In times of drought, it’s harder than ever to keep traditional landscaping looking beautiful. Green grass needs water to stay vibrant. Without it, the grass fades and browns. That’s exactly why drought-resistant lawn ideas are worth considering — they’ll require less upkeep and water consumption, while still adding aesthetic appeal and value to your property. Even when water is at a premium, drought-resistant landscaping offers a way to add outdoor ambiance. How do you design a landscape that’s made for seasons of drought?
Here’s a look at some top tips to consider:
When most people think lawn, grass comes to mind. Yet the truth is, there are other ways to go. In lieu of a grassy green lawn, think of feature-rich landscapes that have plants, rocks, stone steps and walkways, decomposed granite and other elements to fill the space, for example. Design your yard around a non-grass foundation to minimize the amount of water it will consume.
There’s more to plant life than the kind of greenery that needs to be watered every day. When planning a drought-resistant yard, look for the plants that only need watering every few months. This includes certain shrubs, trees, evergreens and perennials. Check with a local nursery about options best for your area. Even within the category of drought-resistant plants, you’ll find a lot of versatility — with plants such as cacti, Spanish lavender, bougainvillea and native varieties among them.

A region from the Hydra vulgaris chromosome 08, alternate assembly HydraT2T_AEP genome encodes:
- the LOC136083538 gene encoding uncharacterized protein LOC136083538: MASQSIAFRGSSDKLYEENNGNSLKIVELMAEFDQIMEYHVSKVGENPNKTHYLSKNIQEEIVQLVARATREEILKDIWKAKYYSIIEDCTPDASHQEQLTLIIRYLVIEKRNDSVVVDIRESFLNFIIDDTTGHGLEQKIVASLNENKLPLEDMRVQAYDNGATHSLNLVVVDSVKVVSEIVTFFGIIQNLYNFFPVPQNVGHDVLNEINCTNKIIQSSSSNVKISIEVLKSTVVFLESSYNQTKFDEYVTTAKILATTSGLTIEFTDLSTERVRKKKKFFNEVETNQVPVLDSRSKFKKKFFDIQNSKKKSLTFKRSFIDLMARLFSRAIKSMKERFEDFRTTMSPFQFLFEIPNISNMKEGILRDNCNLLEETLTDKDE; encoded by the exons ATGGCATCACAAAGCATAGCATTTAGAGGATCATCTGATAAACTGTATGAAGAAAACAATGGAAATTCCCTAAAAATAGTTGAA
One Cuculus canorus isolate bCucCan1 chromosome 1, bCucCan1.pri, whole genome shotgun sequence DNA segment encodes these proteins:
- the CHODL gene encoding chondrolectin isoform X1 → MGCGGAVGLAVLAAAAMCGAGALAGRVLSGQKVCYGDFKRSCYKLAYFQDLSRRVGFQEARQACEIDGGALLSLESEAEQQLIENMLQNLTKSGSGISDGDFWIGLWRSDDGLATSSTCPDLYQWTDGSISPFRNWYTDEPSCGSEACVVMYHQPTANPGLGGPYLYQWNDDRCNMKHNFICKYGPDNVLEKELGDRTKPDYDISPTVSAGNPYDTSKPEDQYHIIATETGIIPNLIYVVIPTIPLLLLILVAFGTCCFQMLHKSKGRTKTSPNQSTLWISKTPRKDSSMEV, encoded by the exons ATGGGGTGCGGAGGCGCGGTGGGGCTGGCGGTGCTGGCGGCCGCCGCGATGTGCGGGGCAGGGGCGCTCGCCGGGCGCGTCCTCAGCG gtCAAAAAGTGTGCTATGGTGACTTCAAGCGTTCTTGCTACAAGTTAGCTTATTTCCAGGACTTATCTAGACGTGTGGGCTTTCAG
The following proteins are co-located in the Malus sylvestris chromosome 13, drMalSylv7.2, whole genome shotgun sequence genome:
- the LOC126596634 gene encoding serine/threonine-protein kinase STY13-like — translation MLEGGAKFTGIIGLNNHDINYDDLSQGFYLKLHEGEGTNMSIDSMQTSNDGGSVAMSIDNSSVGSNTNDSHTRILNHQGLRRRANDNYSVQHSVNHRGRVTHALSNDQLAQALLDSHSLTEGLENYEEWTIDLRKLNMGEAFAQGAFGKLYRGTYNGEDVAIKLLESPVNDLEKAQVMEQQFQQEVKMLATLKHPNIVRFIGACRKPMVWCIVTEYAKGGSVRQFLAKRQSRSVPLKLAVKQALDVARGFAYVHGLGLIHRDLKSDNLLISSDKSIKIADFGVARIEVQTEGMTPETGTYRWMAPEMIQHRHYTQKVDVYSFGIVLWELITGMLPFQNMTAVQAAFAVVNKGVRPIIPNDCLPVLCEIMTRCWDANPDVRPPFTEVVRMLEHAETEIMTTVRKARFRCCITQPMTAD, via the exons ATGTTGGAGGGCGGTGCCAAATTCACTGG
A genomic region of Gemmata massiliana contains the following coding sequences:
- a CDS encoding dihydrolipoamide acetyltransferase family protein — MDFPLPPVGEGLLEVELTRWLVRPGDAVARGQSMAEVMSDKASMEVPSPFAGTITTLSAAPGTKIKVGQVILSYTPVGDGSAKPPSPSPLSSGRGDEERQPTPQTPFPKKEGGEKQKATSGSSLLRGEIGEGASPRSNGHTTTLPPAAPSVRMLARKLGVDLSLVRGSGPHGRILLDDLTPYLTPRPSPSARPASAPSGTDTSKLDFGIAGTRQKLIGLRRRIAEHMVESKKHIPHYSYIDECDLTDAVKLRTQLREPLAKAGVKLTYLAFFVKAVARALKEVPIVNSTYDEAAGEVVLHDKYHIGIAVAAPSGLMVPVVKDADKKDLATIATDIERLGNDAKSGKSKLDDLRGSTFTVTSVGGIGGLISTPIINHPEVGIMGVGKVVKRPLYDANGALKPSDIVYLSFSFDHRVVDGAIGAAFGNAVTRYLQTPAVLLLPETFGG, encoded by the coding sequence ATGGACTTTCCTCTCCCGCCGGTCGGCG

What’s great about drip irrigation is that it maximizes the power of the water you have. Through a controlled-dripping system, it hydrates plants without wasting any water. Install this system to your yard to maximize the usefulness of the water, and enjoy the no-fuss capabilities of a drip system.
The beauty of rubber mulch landscaping is that it locks in moisture in the soil, so that it can keep hydrating the plants. Because it doesn’t absorb any of the water itself, it ensures maximum hydration goes to the foliage. This saves you water and money, while still helping your foliage grow. For best results, spread mulch evenly between plants, about 2 inches high.
Think outside the box of greenery and flowers to include other elements in your landscape, and you can automatically create shade and rainwater catchers. From wooden benches to stone steps, birdbaths and gazebos, there are so many ways to add visual interest and drama to your lawn.
Whether you live in an area with a drought or you are just wondering how to make your outdoor space more sustainable, it’s worth thinking about drought-resistant landscaping elements. Watering lawns makes up a large percentage of water consumption throughout America. The more ways you find to reduce that amount, the better for everyone. To make the most of your lawn, use the five tips above. Build a drought-resistant yard that you can enjoy, without much maintenance, for years to come.